John Mellencamp doesn’t care what you think of him. “I don’t care,” he said. “I never sought acceptance – from my parents, from my teachers, from my record company.” He resolutely pursues what he thinks is right: “You don’t want to argue with me,” he says.
This rebellious streak was probably Mr. Mellencamp’s greatest strength, the core of his approach to life and music. On the one hand, it helps explain why, as he says, “I’m still making albums, even though there’s not a lot of demand for albums in today’s singles world.”
““I always view albums as distinctive work, not just a bunch of songs.””
Mr. Mellencamp’s new album, “Strictly a One-Eyed Jack,” released Jan. 21, is a collection of songs steeped in folk and blues, told from the perspective of a man looking back on his life. They are presented with gravity – “I always consider albums to be distinctive work, not just a bunch of songs”, he says – but not seriously. One of the highlights is “Wasted Days,” a duet with Bruce Springsteen that’s all about looking mortality in the eye and making the most of every day.
“Strictly a One-Eyed Jack” is Mr. Mellencamp’s 25th studio album. His first, “The Chestnut Street Incident”, was released in 1976 under the stage name Johnny Cougar, a move he says he opposed. But Mr. Mellencamp had struggled to get his big break, repeatedly driving the 12-hour drive from his home in Seymour, Ind., to Manhattan, where he roamed the streets cold-calling every music management company and record labels he could find. Having come too far to give up, he agreed to be billed as a pop idol with a new nickname.
In 1982, the multiplatinum success of his fifth album, “American Fool,” boosted by the hit singles “Hurts So Good” and “Jack & Diane,” gave him enough clout to change his billing to John Cougar Mellencamp. He recorded under this name until 1991 when he finally dropped the Cougar. Mr. Mellencamp attributes his success to his working-class attitude: “I knew while other guys were in nightclubs, we were rehearsing, trying to learn how to be the best we could be,” he says. “We knew we had to work harder and I had to break records because the rock critics weren’t going to support me.”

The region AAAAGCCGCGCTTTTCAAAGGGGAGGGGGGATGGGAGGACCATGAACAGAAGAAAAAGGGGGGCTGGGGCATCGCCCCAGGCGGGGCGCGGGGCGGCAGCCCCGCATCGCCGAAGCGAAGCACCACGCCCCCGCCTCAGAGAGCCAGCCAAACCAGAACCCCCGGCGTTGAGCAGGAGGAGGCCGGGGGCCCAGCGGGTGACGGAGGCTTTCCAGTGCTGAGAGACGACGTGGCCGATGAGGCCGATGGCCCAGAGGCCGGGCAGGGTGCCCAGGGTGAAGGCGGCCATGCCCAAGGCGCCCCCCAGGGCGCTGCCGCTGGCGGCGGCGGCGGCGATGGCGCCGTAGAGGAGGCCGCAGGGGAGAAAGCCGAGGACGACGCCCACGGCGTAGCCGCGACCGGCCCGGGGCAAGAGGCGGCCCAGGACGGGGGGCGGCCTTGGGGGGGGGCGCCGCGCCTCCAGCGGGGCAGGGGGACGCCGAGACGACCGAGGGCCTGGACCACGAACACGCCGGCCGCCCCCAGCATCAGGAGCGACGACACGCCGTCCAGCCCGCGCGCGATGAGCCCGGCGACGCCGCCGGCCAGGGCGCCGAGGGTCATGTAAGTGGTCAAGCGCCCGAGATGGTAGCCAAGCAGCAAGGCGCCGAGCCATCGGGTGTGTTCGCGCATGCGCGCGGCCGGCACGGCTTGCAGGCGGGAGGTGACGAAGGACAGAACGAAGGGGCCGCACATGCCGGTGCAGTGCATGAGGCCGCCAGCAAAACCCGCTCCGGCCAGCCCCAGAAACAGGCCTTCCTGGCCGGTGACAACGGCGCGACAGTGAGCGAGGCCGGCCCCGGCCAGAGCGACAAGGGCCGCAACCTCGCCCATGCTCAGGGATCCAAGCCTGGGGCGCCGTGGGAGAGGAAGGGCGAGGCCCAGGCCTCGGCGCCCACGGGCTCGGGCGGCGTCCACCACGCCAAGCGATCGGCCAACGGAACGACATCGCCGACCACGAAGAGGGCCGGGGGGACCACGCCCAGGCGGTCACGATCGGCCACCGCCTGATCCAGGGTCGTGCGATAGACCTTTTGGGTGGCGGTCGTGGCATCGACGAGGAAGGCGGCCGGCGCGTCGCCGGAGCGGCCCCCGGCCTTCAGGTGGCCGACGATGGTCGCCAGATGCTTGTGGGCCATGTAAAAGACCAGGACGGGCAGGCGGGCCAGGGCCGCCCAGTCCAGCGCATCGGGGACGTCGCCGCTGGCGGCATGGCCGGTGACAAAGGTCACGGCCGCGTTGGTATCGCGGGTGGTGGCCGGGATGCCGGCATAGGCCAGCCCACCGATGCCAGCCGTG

Mr. Mellencamp, 70, has lived most of his life in and around Seymour, and his songs reflect the reality of the people he knows there. This has led some writers to hail him as “the voice of the heart of the country”, but he rejects this idea, considering his writing too political and socially conscious to deserve such a title.
More than a decade ago, Mr Mellencamp told his booking agent that he was done playing arenas, stadiums and large amphitheaters, where he felt “there is always a barrier” between him and the public. “I told them I was done playing at the gallery,” he says. “I’m just going to play in the theater, the only place you can play front row. I don’t care about money. I have enough money and I don’t need more applause in my life.
An annual exception is Farm Aid, the benefit concert Mr. Mellencamp co-founded in 1985 with Willie Nelson and Neil Young. The organization’s mission is to “keep family farmers on their land” and it lobbies to expand access to affordable credit and to “ensure fair agricultural prices”, among other goals.
Farm Aid has raised funds and awareness for family farmers, but Mr Mellencamp is distressed that it is still needed almost 40 years later. “I’m surprised we’re still doing it,” he said. “We didn’t think it would still be necessary all these years later. Farm Aid has done a lot of good on a small level with individuals, but as far as government is concerned, I don’t think we’ve made the change we wanted.
For Mr. Mellencamp, the drive to write hit records ended a long time ago, and he is now making more original and personal music. He also became increasingly involved in another art form, painting, a passionate hobby which he began to practice more professionally thanks to Bob Dylan, a musical inspiration and long-time friend. dated. In 1989, Mr. Mellencamp made a video for Mr. Dylan, who visited his studio, looked at countless paintings in various states of completion, and asked, “What are you going to do with all this?”
Mr. Mellencamp never thought of painting as a vocation, although he did so for most of his life. The day before our interview, he says, he spent 12 hours in the studio. Mr. Dylan asked why he didn’t sell his art, simply adding, “I sell mine.
“It gave me the idea that someone might want to buy these things, which really had never occurred to me,” Mr. Mellencamp says. He has since exhibited his work, primarily large-scale oil paintings and mixed media, in galleries and museums, including the Butler Institute of American Art in Youngstown, Ohio, and the Tennessee State Museum in Nashville. He also painted several of his own album covers.
Over the years, Mr Mellencamp’s smoking habit has deepened his voice into Tom Waits territory, although he dismisses the comparison, joking: “I was thinking Nat King Cole. Years ago, he told an interviewer that he accepted that smoking killed him. But he’s not so fatalistic anymore and doesn’t seem to be in a rush to quit, even nearly 20 years after a heart attack. “I smoke right now,” he mentioned in our phone interview.
“I just had an MRI on my lungs, and they look like they’re from a teenager,” says Mellencamp. “I am not sedentary. I train every day. I lift weights and still do wind sprints at least once a week… I don’t know any other guys in their 70s who do wind sprints.
At the end of a long friendly conversation, Mr. Mellencamp concluded with a simple request: “Try not to make me look like an idiot.” So maybe he cares what other people think, at least a little.
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